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Green For Congress? Cohen? More Names Join PA-13 Conversation

Bill Green
Bill Green

Could Philadelphia City Councilman Bill Green take a pass on a mayoral campaign and run for Congress? His name has popped up as a potential replacement for Rep. Allyson Schwartz.

Philadelphia Magazine took a look at the possibility, including the fact that Green’s father and grandfather each served in Congress. His dad was mayor, too, and most believe he’ll run for that office in 2015.

He responded in a statement: “I would love to serve in Congress. Because my grandfather and father so distinguished themselves in that job people have always suspected that might be a goal of mine, but that’s not where I am headed now.”

Three Philadelphia political observers PoliticsPA spoke with said the move was highly unlikely, but the rumor mill is entertaining.

Green, 47, lives in Chestnut Hill – a few blocks outside the 13th district (the law doesn’t require candidates live in their congressional district).

PoliticsPA published a list of 12 Democrats who might be contenders for the seat in February. We took as our premise that Schwartz is going to run for Governor as she has given every indication of doing. Additionally, given the district demographics, we’re calling it a safe Democratic seat. It comprises parts of southern Montgomery County and northern Philadelphia.

Two other names have surfaced since our initial list, including one familiar to politicos: State Rep. Mark Cohen. The 63-year old Philadelphia Democrat has been floating his name according to a number of politicos, including several who attended last weekend’s Pa. Progressive Summit.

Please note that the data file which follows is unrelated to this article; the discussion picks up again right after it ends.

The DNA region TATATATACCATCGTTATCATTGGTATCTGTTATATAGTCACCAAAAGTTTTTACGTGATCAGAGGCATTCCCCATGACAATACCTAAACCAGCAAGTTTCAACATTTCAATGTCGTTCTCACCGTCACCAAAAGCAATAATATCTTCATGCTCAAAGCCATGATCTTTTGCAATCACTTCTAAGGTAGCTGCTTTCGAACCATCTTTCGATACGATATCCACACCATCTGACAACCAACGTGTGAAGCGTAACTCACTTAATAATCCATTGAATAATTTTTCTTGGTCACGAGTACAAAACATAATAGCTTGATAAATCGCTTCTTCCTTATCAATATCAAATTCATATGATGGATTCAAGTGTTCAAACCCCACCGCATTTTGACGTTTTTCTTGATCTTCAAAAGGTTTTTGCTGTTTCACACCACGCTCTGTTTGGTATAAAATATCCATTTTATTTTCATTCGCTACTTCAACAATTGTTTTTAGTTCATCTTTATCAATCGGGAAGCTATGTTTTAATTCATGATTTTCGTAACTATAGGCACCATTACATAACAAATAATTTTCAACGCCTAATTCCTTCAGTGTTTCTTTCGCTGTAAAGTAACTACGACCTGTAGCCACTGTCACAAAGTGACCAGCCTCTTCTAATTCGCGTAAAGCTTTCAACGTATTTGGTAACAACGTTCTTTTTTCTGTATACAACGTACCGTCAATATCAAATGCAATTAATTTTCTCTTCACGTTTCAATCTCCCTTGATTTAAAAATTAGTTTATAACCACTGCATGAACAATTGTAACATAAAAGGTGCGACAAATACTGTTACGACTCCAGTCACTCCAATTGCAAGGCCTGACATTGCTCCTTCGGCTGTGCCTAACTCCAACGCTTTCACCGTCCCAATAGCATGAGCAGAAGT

Cohen is among the most liberal members of the state House (and is its senior member). But it’s not clear how well he’d adapt to life as a legislator in DC given that members of Congress aren’t eligible for per diems.

Finally, we have Jared Solomon, a young former Sestak staffer and attorney. A few activists in SEPA have floated his name for the spot. Here’s a nice Daily News profile of him and his after-school basketball program.

7 Responses

  1. I don’t have a horse in this race, although i have a few attitudes…which aren’t relevant currently.

    So I would just want to tell Mark my reaction to his rationalization for his per-diem collections.

    First, he didn’t refute the assertions of excess [both in terms of days and book-purchases].

    Second, he would alter the legislative schedule to offset his collecitons, which he doesn’t specify, a strange non-sequitur.

    Judging from these mini-observations, he probably would not prove preferable to his D-colleagues to other potential candidates.

  2. Mark Cohen is a sloppy dope. If I was an uninformed voter and he showed up at my door I would assume he was begging for change or soliciting pizza menus.

    He can make all the excuses in the world for his per diems but it’s just legal thievery. If he honestly thinks he’s “entitled” to that much money he is the embodiment of every problem with PA legislators.

    Since the first list of potential candidates there has maybe been one or two viable names listed.